Sports medicine team represents Duke at World University Games
The Duke Sports Medicine staff is used to treating fractured fingers and torn ACLs of athletes stateside.
But this month, four Duke medical experts have taken their practice to Kazan, Russia, where they’ve monitored players from the sidelines at the summer World University Games.
Doctors Ron Olson, Blake Boggess and Jeff Bytomski, along with physical therapist Robert Bruzga, have spent more than two weeks overseas, where they started the month of July in Kazan. The sports they’ve witnessed have ranged from rugby and beach volleyball to synchronized swimming and fencing.
The Duke team shot Fourth of July fireworks off the roof of their Marriott hotel, which overlooked the centuries-old Kazan Kremlin. They’ve brushed shoulders with the U.S. ambassador of Russia and the president of the Republic of Tatarstan.
This is the first time the U.S. has competed in a multi-sport event in Russia since President Jimmy Carter’s boycott of the 1980 Moscow Summer Olympics, according to Duke Medicine.
The U.S. summer delegation is comprised of 270 athletes, with about 10,000 athletes total participating from more than 160 countries. It is second only to the Olympics in sporting event size.
Olson said that in 2009, he heard about the winter World University Games held in Harbin, China, inquired about being a part of the event and eventually submitted an application to become a worldwide representative of the sports medicine field.
He formed his U.S. medical team: Bruzga handled physical therapy needs of the athletes. Bytomski was responsible for men’s and women’s Team USA basketball and Boggess coordinated a medical symposium for all participating medical teams. Olson served as medical director for Team USA.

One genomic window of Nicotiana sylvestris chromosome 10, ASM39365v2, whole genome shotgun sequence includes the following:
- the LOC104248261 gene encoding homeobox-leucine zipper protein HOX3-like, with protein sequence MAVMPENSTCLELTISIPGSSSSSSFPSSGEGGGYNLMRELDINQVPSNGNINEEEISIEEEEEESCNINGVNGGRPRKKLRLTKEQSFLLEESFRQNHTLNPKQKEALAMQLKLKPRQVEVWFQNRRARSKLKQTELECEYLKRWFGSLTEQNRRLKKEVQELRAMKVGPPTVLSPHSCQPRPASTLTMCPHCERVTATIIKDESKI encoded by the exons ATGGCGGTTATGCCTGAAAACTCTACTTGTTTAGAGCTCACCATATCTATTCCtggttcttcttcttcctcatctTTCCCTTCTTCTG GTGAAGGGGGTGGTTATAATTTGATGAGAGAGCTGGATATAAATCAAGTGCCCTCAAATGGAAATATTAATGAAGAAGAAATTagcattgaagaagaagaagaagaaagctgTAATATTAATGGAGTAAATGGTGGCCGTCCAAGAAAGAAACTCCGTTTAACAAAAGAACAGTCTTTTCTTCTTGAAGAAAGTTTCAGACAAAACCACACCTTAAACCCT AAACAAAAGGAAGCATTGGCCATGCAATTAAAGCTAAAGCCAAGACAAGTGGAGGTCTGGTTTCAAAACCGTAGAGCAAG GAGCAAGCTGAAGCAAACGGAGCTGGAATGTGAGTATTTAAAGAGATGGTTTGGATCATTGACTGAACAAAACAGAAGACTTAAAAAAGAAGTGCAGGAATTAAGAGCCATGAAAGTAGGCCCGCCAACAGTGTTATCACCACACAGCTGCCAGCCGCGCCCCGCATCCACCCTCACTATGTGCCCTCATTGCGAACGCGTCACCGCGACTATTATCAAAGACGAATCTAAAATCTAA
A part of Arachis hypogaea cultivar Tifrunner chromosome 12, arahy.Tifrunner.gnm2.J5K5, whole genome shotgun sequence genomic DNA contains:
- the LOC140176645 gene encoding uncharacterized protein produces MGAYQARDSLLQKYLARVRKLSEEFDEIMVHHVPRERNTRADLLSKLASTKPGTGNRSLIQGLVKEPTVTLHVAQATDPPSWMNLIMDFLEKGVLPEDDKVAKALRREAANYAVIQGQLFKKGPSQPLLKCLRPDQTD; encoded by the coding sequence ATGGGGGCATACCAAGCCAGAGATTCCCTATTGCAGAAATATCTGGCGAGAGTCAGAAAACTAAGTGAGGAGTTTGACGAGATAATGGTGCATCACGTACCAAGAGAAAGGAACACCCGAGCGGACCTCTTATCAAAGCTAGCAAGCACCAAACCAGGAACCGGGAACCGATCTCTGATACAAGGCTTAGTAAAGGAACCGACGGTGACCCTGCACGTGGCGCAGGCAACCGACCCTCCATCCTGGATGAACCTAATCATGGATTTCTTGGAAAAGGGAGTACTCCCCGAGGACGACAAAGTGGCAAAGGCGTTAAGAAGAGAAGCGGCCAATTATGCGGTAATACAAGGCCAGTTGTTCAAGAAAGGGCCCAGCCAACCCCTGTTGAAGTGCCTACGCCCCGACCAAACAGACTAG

The symposium, held at the beginning of July, brought together international speakers in primary care sports medicine, orthopedic surgery, athletic training and physical therapy, as well as provided the international medical staff with networking opportunities. There were 46 people who participated in the symposium, from countries such as Egypt, Malaysia, South Africa, Korea and Finland.
“There’s a collaboration of spirit and a sharing of ideas that you couldn’t get elsewhere,” Boggess said.
During the opening ceremonies on July 6, 50,000 people packed the central stadium, and Russian President Vladimir Putin was in attendance. Team USA circled the track, listening to the cheers.
“There’s no feeling like that, to hear your name, Team USA, called,” Bruzga said.
The Duke team had to bring over their own equipment, to include a musculoskeletal ultrasound machine that’s as small as a laptop, a compression and cooling device and examination tables. During their visit, they had the opportunity to treat international athletes as well as visit Russian clinics.
They’ve noticed differences between countries when it comes to rehabilitation practices, and Russians tend to hospitalize people quicker and longer, Olson said. The Duke team held a spirited debate with Australian physical therapists and physicians about treatment options.
Even the tiniest difference, such as Americans using a metal splint for a possible fractured finger instead of casting material in a Russian clinic, helped bridge understanding between medical cultures, Olson said.
They’ve had the opportunity to meet with Duke student athletes who are participating in the University Games, such as Tricia Liston, a guard on the Duke women’s basketball team, and James Belshaw, a goalkeeper on the Duke soccer team.
In-between games, student athletes and staff gathered outside the Universiade Village, the residence hall for athletes, to trade each other’s uniforms in a showing of camaraderie. Boggess said they’ve traded Team USA shirts for Chinese uniform pants and a Lithuanian jersey.
“Everyone’s trying to get their favorite uniform, from their favorite place or a place where they have heritage,” Boggess said.
The Duke team heads home this week after Wednesday’s closing ceremonies, and a few of them go back to clinic duty as early as Friday. Boggess added that wearing the Team USA uniform has been an honor, and they’ve given Duke Sports Medicine T-shirts to international teams. The name “Duke” has been recognized by medical staff from around the world, he said.
“We’re team Duke Sports Medicine, but we’re also Team USA.”